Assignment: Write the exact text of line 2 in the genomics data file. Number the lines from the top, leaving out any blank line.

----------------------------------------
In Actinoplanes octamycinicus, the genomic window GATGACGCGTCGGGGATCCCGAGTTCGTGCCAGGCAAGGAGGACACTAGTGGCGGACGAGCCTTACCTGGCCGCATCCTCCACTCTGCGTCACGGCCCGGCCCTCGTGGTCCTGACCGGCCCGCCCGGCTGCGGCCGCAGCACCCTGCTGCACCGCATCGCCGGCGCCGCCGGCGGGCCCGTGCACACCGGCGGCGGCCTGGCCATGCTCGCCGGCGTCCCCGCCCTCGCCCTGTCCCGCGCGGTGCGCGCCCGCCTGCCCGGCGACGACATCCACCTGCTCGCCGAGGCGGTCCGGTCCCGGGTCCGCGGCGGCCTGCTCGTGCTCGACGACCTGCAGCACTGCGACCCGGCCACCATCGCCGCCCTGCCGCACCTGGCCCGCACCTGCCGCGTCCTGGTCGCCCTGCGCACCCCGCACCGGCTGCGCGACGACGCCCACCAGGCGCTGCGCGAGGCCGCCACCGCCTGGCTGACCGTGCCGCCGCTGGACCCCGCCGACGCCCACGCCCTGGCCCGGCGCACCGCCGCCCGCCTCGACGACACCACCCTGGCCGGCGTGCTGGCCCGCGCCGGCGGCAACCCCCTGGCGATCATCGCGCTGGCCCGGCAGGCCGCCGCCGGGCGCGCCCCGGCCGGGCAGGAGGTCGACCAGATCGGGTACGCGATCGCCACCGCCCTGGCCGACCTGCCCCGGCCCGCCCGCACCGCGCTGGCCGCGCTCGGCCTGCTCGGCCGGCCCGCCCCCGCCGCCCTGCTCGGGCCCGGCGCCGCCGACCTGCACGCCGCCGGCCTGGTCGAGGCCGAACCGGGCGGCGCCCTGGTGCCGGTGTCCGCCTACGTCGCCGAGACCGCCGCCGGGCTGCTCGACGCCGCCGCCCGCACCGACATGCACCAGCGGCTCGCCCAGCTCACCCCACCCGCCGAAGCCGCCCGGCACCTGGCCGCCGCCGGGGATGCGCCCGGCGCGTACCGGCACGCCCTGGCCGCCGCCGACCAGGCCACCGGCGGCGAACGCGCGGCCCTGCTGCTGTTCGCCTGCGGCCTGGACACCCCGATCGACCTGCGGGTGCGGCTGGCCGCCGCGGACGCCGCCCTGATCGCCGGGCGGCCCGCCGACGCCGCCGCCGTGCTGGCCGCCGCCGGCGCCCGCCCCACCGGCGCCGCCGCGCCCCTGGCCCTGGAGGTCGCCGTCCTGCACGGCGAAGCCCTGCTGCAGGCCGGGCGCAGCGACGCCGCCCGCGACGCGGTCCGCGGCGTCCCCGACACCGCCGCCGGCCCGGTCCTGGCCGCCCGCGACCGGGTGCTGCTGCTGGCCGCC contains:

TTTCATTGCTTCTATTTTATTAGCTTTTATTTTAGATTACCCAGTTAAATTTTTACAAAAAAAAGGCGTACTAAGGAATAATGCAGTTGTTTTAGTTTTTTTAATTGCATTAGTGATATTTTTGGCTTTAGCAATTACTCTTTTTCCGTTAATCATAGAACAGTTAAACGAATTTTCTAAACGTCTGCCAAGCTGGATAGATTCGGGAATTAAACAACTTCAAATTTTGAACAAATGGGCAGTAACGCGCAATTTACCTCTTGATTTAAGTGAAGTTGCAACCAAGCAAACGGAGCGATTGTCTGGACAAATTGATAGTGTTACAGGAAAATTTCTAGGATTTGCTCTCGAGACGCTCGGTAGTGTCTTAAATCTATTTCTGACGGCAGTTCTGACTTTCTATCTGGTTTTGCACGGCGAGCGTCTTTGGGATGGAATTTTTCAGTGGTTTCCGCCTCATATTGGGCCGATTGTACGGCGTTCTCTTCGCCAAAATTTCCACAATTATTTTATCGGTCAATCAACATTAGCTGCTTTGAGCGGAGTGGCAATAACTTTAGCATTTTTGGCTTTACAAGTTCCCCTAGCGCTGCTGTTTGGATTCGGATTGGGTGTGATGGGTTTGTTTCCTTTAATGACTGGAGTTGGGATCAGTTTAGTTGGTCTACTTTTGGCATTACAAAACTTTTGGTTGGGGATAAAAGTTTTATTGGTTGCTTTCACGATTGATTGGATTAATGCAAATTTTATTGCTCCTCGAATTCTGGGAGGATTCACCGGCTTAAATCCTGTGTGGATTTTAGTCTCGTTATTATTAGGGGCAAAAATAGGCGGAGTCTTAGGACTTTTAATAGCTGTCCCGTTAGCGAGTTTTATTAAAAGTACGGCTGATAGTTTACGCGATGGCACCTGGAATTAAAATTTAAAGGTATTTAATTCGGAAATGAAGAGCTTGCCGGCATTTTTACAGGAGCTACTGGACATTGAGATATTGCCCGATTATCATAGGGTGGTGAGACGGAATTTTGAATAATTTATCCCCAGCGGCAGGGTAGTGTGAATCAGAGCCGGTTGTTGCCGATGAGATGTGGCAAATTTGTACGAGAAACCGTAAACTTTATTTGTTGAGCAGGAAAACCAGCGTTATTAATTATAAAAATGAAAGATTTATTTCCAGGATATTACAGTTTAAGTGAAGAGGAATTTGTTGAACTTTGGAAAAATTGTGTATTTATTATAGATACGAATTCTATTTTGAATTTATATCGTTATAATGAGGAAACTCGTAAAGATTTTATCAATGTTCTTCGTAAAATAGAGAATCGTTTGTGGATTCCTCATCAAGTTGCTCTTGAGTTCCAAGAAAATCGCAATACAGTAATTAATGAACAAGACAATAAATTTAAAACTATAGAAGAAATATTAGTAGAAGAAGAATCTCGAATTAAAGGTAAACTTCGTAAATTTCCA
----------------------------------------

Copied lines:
TTTCATTGCTTCTATTTTATTAGCTTTTATTTTAGATTACCCAGTTAAATTTTTACAAAAAAAAGGCGTACTAAGGAATAATGCAGTTGTTTTAGTTTTTTTAATTGCATTAGTGATATTTTTGGCTTTAGCAATTACTCTTTTTCCGTTAATCATAGAACAGTTAAACGAATTTTCTAAACGTCTGCCAAGCTGGATAGATTCGGGAATTAAACAACTTCAAATTTTGAACAAATGGGCAGTAACGCGCAATTTACCTCTTGATTTAAGTGAAGTTGCAACCAAGCAAACGGAGCGATTGTCTGGACAAATTGATAGTGTTACAGGAAAATTTCTAGGATTTGCTCTCGAGACGCTCGGTAGTGTCTTAAATCTATTTCTGACGGCAGTTCTGACTTTCTATCTGGTTTTGCACGGCGAGCGTCTTTGGGATGGAATTTTTCAGTGGTTTCCGCCTCATATTGGGCCGATTGTACGGCGTTCTCTTCGCCAAAATTTCCACAATTATTTTATCGGTCAATCAACATTAGCTGCTTTGAGCGGAGTGGCAATAACTTTAGCATTTTTGGCTTTACAAGTTCCCCTAGCGCTGCTGTTTGGATTCGGATTGGGTGTGATGGGTTTGTTTCCTTTAATGACTGGAGTTGGGATCAGTTTAGTTGGTCTACTTTTGGCATTACAAAACTTTTGGTTGGGGATAAAAGTTTTATTGGTTGCTTTCACGATTGATTGGATTAATGCAAATTTTATTGCTCCTCGAATTCTGGGAGGATTCACCGGCTTAAATCCTGTGTGGATTTTAGTCTCGTTATTATTAGGGGCAAAAATAGGCGGAGTCTTAGGACTTTTAATAGCTGTCCCGTTAGCGAGTTTTATTAAAAGTACGGCTGATAGTTTACGCGATGGCACCTGGAATTAAAATTTAAAGGTATTTAATTCGGAAATGAAGAGCTTGCCGGCATTTTTACAGGAGCTACTGGACATTGAGATATTGCCCGATTATCATAGGGTGGTGAGACGGAATTTTGAATAATTTATCCCCAGCGGCAGGGTAGTGTGAATCAGAGCCGGTTGTTGCCGATGAGATGTGGCAAATTTGTACGAGAAACCGTAAACTTTATTTGTTGAGCAGGAAAACCAGCGTTATTAATTATAAAAATGAAAGATTTATTTCCAGGATATTACAGTTTAAGTGAAGAGGAATTTGTTGAACTTTGGAAAAATTGTGTATTTATTATAGATACGAATTCTATTTTGAATTTATATCGTTATAATGAGGAAACTCGTAAAGATTTTATCAATGTTCTTCGTAAAATAGAGAATCGTTTGTGGATTCCTCATCAAGTTGCTCTTGAGTTCCAAGAAAATCGCAATACAGTAATTAATGAACAAGACAATAAATTTAAAACTATAGAAGAAATATTAGTAGAAGAAGAATCTCGAATTAAAGGTAAACTTCGTAAATTTCCA